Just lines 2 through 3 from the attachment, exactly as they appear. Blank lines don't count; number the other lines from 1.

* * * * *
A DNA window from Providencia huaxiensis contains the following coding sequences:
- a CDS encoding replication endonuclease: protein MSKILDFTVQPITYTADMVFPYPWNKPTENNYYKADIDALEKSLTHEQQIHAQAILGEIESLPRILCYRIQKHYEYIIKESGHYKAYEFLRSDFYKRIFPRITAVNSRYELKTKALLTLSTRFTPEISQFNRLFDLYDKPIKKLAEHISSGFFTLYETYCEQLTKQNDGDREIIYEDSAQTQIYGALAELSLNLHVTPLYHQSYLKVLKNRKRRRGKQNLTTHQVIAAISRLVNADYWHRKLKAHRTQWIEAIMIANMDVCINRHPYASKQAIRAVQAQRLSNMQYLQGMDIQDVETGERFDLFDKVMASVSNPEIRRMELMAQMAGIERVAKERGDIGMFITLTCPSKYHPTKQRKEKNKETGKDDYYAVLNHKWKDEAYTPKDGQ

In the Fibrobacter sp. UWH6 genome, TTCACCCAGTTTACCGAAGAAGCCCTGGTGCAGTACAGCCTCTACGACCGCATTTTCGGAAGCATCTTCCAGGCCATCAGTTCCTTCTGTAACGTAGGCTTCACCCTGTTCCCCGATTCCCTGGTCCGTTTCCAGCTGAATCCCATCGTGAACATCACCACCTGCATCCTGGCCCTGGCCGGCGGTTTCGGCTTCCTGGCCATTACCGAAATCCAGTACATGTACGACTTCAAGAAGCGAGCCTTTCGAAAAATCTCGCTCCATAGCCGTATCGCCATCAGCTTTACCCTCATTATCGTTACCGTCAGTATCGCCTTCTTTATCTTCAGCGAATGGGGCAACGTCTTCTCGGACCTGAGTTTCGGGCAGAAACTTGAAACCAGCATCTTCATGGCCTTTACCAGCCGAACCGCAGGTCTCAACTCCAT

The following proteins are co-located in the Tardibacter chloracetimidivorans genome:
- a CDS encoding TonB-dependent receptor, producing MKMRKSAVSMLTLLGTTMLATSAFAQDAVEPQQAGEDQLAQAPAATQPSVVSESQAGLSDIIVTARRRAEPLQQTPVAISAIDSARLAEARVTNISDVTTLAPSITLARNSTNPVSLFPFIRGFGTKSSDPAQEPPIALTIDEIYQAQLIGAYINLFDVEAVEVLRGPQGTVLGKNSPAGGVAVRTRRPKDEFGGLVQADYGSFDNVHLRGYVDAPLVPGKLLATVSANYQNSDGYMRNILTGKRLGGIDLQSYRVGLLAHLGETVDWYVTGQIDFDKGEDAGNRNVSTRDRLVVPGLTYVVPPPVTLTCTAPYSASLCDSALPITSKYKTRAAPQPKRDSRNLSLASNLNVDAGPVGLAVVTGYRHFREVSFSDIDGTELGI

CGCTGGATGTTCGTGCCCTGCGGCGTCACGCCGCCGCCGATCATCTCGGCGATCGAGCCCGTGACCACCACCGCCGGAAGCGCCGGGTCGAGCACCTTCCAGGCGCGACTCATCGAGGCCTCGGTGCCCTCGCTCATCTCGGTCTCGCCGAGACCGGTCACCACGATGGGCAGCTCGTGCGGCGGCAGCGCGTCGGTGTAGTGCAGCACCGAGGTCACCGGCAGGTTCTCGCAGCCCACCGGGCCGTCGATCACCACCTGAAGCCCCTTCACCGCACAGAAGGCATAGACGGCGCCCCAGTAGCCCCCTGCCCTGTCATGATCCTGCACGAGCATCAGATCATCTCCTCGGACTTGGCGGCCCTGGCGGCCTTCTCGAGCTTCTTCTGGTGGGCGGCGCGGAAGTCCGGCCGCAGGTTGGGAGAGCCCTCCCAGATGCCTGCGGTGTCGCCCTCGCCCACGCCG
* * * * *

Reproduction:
- a CDS encoding replication endonuclease: protein MSKILDFTVQPITYTADMVFPYPWNKPTENNYYKADIDALEKSLTHEQQIHAQAILGEIESLPRILCYRIQKHYEYIIKESGHYKAYEFLRSDFYKRIFPRITAVNSRYELKTKALLTLSTRFTPEISQFNRLFDLYDKPIKKLAEHISSGFFTLYETYCEQLTKQNDGDREIIYEDSAQTQIYGALAELSLNLHVTPLYHQSYLKVLKNRKRRRGKQNLTTHQVIAAISRLVNADYWHRKLKAHRTQWIEAIMIANMDVCINRHPYASKQAIRAVQAQRLSNMQYLQGMDIQDVETGERFDLFDKVMASVSNPEIRRMELMAQMAGIERVAKERGDIGMFITLTCPSKYHPTKQRKEKNKETGKDDYYAVLNHKWKDEAYTPKDGQ

In the Fibrobacter sp. UWH6 genome, TTCACCCAGTTTACCGAAGAAGCCCTGGTGCAGTACAGCCTCTACGACCGCATTTTCGGAAGCATCTTCCAGGCCATCAGTTCCTTCTGTAACGTAGGCTTCACCCTGTTCCCCGATTCCCTGGTCCGTTTCCAGCTGAATCCCATCGTGAACATCACCACCTGCATCCTGGCCCTGGCCGGCGGTTTCGGCTTCCTGGCCATTACCGAAATCCAGTACATGTACGACTTCAAGAAGCGAGCCTTTCGAAAAATCTCGCTCCATAGCCGTATCGCCATCAGCTTTACCCTCATTATCGTTACCGTCAGTATCGCCTTCTTTATCTTCAGCGAATGGGGCAACGTCTTCTCGGACCTGAGTTTCGGGCAGAAACTTGAAACCAGCATCTTCATGGCCTTTACCAGCCGAACCGCAGGTCTCAACTCCAT